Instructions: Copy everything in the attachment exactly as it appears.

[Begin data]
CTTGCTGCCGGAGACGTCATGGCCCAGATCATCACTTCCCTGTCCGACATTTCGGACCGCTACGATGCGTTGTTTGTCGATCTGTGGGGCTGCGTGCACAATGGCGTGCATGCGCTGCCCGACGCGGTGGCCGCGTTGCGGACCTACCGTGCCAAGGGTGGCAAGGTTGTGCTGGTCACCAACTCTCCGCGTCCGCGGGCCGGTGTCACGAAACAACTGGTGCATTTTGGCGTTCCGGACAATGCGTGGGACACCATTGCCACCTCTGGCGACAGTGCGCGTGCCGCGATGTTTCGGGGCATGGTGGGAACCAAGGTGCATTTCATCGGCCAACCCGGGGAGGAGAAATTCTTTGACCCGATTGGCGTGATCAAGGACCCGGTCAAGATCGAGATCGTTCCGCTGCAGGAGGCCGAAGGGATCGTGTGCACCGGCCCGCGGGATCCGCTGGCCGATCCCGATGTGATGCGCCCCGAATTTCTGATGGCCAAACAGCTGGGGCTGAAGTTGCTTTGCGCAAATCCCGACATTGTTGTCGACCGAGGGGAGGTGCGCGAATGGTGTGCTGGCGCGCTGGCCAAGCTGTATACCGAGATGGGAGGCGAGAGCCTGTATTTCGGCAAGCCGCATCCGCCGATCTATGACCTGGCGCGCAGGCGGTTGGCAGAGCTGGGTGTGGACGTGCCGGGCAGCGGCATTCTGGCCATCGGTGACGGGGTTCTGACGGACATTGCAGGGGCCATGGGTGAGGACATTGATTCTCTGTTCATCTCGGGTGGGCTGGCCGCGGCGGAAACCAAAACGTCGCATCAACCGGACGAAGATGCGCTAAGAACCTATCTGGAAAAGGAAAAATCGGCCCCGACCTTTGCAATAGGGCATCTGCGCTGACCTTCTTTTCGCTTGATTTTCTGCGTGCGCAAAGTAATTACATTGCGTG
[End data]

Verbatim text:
CTTGCTGCCGGAGACGTCATGGCCCAGATCATCACTTCCCTGTCCGACATTTCGGACCGCTACGATGCGTTGTTTGTCGATCTGTGGGGCTGCGTGCACAATGGCGTGCATGCGCTGCCCGACGCGGTGGCCGCGTTGCGGACCTACCGTGCCAAGGGTGGCAAGGTTGTGCTGGTCACCAACTCTCCGCGTCCGCGGGCCGGTGTCACGAAACAACTGGTGCATTTTGGCGTTCCGGACAATGCGTGGGACACCATTGCCACCTCTGGCGACAGTGCGCGTGCCGCGATGTTTCGGGGCATGGTGGGAACCAAGGTGCATTTCATCGGCCAACCCGGGGAGGAGAAATTCTTTGACCCGATTGGCGTGATCAAGGACCCGGTCAAGATCGAGATCGTTCCGCTGCAGGAGGCCGAAGGGATCGTGTGCACCGGCCCGCGGGATCCGCTGGCCGATCCCGATGTGATGCGCCCCGAATTTCTGATGGCCAAACAGCTGGGGCTGAAGTTGCTTTGCGCAAATCCCGACATTGTTGTCGACCGAGGGGAGGTGCGCGAATGGTGTGCTGGCGCGCTGGCCAAGCTGTATACCGAGATGGGAGGCGAGAGCCTGTATTTCGGCAAGCCGCATCCGCCGATCTATGACCTGGCGCGCAGGCGGTTGGCAGAGCTGGGTGTGGACGTGCCGGGCAGCGGCATTCTGGCCATCGGTGACGGGGTTCTGACGGACATTGCAGGGGCCATGGGTGAGGACATTGATTCTCTGTTCATCTCGGGTGGGCTGGCCGCGGCGGAAACCAAAACGTCGCATCAACCGGACGAAGATGCGCTAAGAACCTATCTGGAAAAGGAAAAATCGGCCCCGACCTTTGCAATAGGGCATCTGCGCTGACCTTCTTTTCGCTTGATTTTCTGCGTGCGCAAAGTAATTACATTGCGTG